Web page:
Dale T Umetsu

University of California, San Francisco, San Francisco, California, United States

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Publications (245)1996.44 Total impact

  • Dale T. Umetsu, Hye-Young Kim, Ya-Jen Chang
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    ABSTRACT: The lung is a gas exchange organ that contends with a large array of environmental factors, including allergens, infectious microbes and reactive oxygen species. A number of innate immune mechanisms have evolved to rapidly respond to these elements, and can mediate lung inflammation and asthma, a very heterogeneous disease with several distinct phenotypes. Indeed, several of different forms of asthma can develop independently of adaptive immunity, and appear to involve Type 2 as well as Type 3 innate lymphoid cells (ILCs), producing IL-5, IL-9, IL-13 or IL-17 and IL-22. Type 2 ILCs respond to allergen and to influenza infection, and can lead to airway hyperreactivity (AHR), a cardinal feature of asthma. In contrast, in obesity, which is associated with a steroid resistant form of severe asthma, CCR6+ Type 3 ILC3s expand in the lungs in response to IL-1β produced via the NLRP3 pathway in lung macrophages. Administration of IL-1β directly into the lungs of mice resulted in the expansion of lung ILC3s, and directly induced AHR. Furthermore, blockade of IL-1β with an IL-1 receptor antagonist reduced the number of lung ILC3 cells and abolished obesity-induced AHR in mice. Obesity-associated AHR was independent of adaptive immunity, as it occurred in obese Rag1−/− mice, and was dependent on interleukin-17A (IL-17A) and the NLRP3 inflammasome, as it did not develop in obese Il17a−/− or Nlrp3−/− mice, respectively. These studies suggest an important role for Type 2 and Type 3 ILCs in different forms of allergic and non-allergic asthma.
    Cytokine 11/2014; 70(1):26. · 2.52 Impact Factor
  • Nicole L Ward, Dale T Umetsu
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    ABSTRACT: Innate lymphoid cells (ILCs) are a recently discovered family of innate immune cells belonging to the lymphoid lineage, yet lacking antigen-specific receptors. ILCs were first identified in the intestinal tract, where they contribute to epithelial barrier integrity and host responses to commensal microbes. Teunissen et al. (in the current issue) and Villanova et al. (2014) now suggest an important role for type 3 ILCs (ILC3s) in the skin, particularly in psoriasis. Both groups found an increased frequency of IL-22- and/or IL-17A-producing ILCs in psoriatic skin and blood. These cells are activated in response to IL-1β and IL-23, correlate with disease severity, and are decreased following antitumor necrosis factor-α (anti-TNFα) treatment. The presence of a novel ILC population in psoriatic skin, one that responds to biologic therapeutics, suggests that dysregulation of ILCs is a contributing factor to psoriasis pathogenesis.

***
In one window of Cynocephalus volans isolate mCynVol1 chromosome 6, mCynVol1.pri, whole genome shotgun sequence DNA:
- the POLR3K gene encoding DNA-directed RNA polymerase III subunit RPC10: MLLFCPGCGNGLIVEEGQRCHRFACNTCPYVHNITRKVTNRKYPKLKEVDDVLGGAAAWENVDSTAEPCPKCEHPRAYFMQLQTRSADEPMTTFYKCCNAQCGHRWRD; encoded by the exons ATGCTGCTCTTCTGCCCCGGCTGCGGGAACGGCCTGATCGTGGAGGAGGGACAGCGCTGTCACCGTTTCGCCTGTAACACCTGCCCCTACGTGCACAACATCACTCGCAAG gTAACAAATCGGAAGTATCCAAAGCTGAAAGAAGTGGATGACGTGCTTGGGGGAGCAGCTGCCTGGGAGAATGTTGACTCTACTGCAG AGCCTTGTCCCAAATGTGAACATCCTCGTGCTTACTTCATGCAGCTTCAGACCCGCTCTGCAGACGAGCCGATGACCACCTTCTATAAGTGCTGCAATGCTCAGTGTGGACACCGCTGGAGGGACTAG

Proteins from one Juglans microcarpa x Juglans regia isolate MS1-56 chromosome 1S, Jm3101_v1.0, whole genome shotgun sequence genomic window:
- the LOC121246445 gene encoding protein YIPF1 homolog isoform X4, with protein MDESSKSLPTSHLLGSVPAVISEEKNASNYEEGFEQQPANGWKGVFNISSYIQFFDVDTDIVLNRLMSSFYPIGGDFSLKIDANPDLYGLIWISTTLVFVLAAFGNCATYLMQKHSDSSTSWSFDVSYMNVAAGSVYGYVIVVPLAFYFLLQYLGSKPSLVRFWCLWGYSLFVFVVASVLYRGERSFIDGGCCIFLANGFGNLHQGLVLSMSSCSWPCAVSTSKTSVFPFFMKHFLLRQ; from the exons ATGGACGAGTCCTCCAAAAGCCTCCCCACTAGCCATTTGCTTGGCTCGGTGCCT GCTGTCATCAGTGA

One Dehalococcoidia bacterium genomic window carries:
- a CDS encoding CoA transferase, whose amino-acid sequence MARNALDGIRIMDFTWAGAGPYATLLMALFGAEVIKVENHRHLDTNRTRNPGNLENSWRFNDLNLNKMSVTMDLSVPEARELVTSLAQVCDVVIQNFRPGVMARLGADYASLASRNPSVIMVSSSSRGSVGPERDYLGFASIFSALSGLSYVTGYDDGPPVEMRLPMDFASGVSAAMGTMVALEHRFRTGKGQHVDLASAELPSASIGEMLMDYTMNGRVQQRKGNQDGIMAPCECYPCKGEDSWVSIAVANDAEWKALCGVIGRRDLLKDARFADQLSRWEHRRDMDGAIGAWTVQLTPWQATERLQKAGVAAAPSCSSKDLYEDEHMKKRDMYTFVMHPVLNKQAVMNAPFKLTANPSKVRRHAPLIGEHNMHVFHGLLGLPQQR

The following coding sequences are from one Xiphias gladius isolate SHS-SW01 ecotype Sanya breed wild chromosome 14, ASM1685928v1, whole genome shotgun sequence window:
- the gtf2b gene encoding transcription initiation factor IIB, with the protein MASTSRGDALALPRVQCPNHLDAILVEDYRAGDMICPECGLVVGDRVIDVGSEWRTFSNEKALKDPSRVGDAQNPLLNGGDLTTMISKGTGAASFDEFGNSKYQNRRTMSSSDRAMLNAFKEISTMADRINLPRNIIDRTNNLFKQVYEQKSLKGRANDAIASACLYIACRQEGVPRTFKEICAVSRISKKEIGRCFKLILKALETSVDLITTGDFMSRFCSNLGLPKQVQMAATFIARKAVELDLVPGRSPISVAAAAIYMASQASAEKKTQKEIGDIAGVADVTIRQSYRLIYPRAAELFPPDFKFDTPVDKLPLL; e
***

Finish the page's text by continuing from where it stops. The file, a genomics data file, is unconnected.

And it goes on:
Journal of Investigative Dermatology 09/2014; 134(9):2305-7. · 6.19 Impact Factor
  • Dale T Umetsu
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    ABSTRACT: Food allergy is a major public health problem without satisfactory treatment options. Of several new treatments being studied, oral immunotherapy (OIT) appears to be the most promising. Unfortunately, OIT is associated with an unacceptably high frequency of allergic reactions. However, recent studies suggest that OIT might be made safer and faster when performed in conjunction with anti-IgE monoclonal antibody as an adjunctive treatment.
    Expert Review of Clinical Immunology 08/2014; 10(9). · 2.89 Impact Factor
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    ABSTRACT: The lung, while functioning as a gas exchange organ, encounters a large array of environmental factors, including particulate matter, toxins, reactive oxygen species, chemicals, allergens, and infectious microbes. To rapidly respond to and counteract these elements, a number of innate immune mechanisms have evolved that can lead to lung inflammation and asthma, which is the focus of this review. These innate mechanisms include a role for two incompletely understood cell types, invariant natural killer T (iNKT) cells and innate lymphoid cells (ILCs), which together produce a wide range of cytokines, including interleukin-4 (IL-4), IL-5, IL-13, interferon-γ, IL-17, and IL-22, independently of adaptive immunity and conventional antigens. The specific roles of iNKT cells and ILCs in immunity are still being defined, but both cell types appear to play important roles in the lungs, particularly in asthma. As we gain a better understanding of these innate cell types, we will acquire great insight into the mechanisms by which allergic and non-allergic asthma phenotypes develop.
    Immunological Reviews 07/2014; 260(1):235-48. · 12.16 Impact Factor